It's easy for me to say this since I spent way too much time with music and acquiring guitars and I may have little credibility having been a sufferer of severe gear acquisition syndrome. But anyway get in a situation where the pressure is on, like a recording where a lot of other people are depending on you, or a gig where you have to be heard but not blow out the local winos who keep the place going, and little things like flamed maple tops, custom wound pickups, and one of a kind asymetrical neck carves simply give way to, "Does it work for the situation?" I say get by the with least amount of gear, and least expensive options for effects and amps that will work for a situation. Be as mobile as possible and devote energy to getting better literally each day over acquiring the next big thing in cool gear.
The whole experience will either pull you towards being a serious musician or serious collector and there are very, very few who do both well. In a way, you can't serve two masters and the few who do you can count on your hand (Joe Bonamassa, Keith Richards, Kirk Hammett, Nancy Wilson, and a few others). But if you don't plan on remotely getting good, or being useful, and getting the best and most gear is what makes you happy, then by all means do that. My drummer kicks ass on drums but also has close to 30 guitars and that's OK by everybody. You don't want to use him on guitar though, but if collecting guitars is a part of his appreciation for music, and music makes his already great drum playing fun for him, then it's a good thing. While I could use his guitars, I rarely ever do. The best of our limited time is practicing and doing gigs when we do get together.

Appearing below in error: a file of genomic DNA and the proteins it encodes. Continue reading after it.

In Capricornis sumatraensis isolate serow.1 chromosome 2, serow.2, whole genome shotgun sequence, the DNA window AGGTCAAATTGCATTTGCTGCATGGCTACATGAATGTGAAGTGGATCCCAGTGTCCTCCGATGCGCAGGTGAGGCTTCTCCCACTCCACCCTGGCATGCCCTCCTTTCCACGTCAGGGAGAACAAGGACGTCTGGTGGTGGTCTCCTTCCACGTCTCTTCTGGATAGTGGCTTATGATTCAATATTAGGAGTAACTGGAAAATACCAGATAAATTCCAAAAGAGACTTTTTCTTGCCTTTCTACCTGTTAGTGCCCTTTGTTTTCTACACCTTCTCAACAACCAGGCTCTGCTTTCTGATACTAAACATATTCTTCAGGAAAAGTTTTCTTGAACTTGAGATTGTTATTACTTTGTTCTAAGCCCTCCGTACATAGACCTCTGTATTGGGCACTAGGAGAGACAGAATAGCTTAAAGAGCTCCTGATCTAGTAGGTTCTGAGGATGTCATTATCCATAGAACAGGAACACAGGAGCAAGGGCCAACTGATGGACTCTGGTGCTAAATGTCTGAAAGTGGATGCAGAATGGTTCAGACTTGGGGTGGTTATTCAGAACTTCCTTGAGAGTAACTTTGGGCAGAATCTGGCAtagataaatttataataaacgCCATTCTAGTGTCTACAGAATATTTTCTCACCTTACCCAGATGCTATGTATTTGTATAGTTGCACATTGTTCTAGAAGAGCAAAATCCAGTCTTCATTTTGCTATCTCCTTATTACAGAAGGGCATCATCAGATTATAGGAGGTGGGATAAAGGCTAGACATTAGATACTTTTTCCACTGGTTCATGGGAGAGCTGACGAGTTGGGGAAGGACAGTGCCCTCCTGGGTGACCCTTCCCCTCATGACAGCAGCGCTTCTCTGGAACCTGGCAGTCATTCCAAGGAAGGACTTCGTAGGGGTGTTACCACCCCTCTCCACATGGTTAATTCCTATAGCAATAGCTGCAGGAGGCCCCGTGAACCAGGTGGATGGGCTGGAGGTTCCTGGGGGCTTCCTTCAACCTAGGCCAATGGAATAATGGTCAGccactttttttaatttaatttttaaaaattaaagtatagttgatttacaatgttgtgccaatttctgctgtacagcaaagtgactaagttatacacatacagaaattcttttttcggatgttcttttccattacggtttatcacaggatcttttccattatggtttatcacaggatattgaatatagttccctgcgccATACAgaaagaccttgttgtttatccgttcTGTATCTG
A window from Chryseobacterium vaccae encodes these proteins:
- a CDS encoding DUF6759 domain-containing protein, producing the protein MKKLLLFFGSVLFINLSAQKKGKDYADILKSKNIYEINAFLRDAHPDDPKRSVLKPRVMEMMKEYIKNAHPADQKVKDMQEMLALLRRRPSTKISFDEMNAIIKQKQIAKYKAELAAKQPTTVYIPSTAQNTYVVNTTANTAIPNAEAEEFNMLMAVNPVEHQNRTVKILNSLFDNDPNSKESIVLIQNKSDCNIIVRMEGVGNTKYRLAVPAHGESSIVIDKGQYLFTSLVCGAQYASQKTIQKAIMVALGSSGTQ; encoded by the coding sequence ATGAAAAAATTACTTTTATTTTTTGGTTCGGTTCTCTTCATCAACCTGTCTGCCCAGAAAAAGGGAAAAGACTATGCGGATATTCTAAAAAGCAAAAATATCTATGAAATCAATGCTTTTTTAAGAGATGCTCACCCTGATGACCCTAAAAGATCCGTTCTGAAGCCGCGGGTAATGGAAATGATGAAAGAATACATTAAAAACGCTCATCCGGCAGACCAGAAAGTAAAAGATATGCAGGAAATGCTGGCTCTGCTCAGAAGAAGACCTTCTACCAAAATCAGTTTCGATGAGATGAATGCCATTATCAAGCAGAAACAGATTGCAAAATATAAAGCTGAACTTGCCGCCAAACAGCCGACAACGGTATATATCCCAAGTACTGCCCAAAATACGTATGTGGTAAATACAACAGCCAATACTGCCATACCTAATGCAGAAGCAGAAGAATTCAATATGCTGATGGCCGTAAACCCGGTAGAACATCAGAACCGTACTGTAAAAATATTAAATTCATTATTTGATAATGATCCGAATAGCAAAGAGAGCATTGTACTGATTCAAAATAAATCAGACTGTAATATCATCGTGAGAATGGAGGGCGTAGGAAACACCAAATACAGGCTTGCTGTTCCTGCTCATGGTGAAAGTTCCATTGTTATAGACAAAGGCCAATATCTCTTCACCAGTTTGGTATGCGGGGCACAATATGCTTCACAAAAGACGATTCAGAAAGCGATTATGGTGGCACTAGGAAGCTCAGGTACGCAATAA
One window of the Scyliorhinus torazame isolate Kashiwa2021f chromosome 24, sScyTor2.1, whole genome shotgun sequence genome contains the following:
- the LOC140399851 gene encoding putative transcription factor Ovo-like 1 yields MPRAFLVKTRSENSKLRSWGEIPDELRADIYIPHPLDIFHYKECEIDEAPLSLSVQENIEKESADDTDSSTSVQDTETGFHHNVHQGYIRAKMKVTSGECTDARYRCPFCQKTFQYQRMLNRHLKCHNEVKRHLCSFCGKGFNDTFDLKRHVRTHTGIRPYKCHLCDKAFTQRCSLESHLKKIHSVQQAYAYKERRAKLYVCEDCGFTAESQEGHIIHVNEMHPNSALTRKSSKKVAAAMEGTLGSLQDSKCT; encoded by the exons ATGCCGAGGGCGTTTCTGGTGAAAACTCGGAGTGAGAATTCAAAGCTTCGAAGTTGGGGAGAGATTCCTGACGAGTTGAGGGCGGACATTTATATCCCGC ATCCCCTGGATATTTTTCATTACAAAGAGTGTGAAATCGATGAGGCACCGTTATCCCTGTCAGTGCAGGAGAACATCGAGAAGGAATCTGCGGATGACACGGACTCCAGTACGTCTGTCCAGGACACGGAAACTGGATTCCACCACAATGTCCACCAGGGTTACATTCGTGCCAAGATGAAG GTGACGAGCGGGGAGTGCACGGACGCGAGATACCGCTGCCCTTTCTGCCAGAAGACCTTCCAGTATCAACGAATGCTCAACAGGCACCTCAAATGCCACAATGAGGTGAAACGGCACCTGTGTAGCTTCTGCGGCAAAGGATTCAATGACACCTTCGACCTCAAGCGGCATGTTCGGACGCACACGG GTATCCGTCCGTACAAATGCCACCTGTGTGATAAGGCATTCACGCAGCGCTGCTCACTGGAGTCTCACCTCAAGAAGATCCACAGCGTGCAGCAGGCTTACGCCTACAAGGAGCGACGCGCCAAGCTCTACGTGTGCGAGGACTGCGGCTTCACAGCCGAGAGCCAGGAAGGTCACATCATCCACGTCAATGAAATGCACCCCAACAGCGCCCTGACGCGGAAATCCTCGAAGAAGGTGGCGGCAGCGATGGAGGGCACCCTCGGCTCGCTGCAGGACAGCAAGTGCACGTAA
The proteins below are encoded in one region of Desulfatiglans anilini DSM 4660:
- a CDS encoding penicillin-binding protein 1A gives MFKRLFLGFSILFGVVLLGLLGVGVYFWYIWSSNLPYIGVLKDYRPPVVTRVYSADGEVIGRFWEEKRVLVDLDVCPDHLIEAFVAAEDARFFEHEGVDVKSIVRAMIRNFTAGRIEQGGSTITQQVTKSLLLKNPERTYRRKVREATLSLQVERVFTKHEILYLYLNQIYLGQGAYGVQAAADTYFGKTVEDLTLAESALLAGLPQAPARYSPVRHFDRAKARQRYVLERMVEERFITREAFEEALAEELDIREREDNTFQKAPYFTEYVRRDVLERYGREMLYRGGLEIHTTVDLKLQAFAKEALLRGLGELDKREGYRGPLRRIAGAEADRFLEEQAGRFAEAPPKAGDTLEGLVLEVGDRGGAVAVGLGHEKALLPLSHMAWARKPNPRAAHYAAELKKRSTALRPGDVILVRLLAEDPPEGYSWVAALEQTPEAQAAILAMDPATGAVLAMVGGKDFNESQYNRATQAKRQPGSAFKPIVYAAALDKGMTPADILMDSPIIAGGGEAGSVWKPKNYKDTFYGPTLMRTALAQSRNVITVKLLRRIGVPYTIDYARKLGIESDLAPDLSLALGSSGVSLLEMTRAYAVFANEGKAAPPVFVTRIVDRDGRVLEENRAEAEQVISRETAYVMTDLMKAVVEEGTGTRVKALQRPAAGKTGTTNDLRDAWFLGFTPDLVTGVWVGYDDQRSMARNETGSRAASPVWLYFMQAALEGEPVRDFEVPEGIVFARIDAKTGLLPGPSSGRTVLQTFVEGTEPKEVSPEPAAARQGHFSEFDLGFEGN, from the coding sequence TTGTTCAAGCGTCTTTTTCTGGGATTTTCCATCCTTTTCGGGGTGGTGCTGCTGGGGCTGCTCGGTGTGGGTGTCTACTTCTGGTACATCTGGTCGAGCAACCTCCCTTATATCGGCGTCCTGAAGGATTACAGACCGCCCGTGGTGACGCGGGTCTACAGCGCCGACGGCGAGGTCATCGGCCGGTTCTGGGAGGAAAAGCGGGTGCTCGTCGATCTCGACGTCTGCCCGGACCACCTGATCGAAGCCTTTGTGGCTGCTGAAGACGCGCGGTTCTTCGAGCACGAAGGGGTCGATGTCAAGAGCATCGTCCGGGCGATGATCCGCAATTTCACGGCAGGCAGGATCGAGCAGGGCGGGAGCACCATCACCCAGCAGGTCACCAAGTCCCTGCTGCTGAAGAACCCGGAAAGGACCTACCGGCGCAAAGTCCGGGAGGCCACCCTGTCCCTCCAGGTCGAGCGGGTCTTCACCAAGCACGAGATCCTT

Your 2004 Standard should suffice with your PRS and there are plenty of advanced players with that, or even something less expensive, and it will get the sounds they want for the work they put it through outside of the bedroom/livingroom.
If you do actually want the pricey stuff like the JEM Evo or a vintage Les Paul, it's worth it to get one and enjoy the collector's side of it, too. Some of the most prolific collectors don't even play, but that would be more common with investment grade pieces kept in vaults.
It almost takes buying a very pricey one even once in one's life to realize there is not that much of a difference, or any real justification paying two or three times more with what "improvement" if any if you get it. If you do have extra funds, you can get the most mileage with two things to get pro:
1) lessons, even if jazz improv class at the local junior college
2) reasonable amp gear
It's pretty hard to think what you can't do if you have your PRS, Les Paul, and either Jem or RG and something like an ENGL, Boogie, Tech 21, Roland JC-120, Vox AC30, or nice Princeton reissue. People sometimes go overboard in that department, too and stack 100 watt Marshall heads all the way to the ceiling and cabs covering a whole wall, but that too won't improve sound where you can get it all with just one of those with a single 4x12" inch cabinet.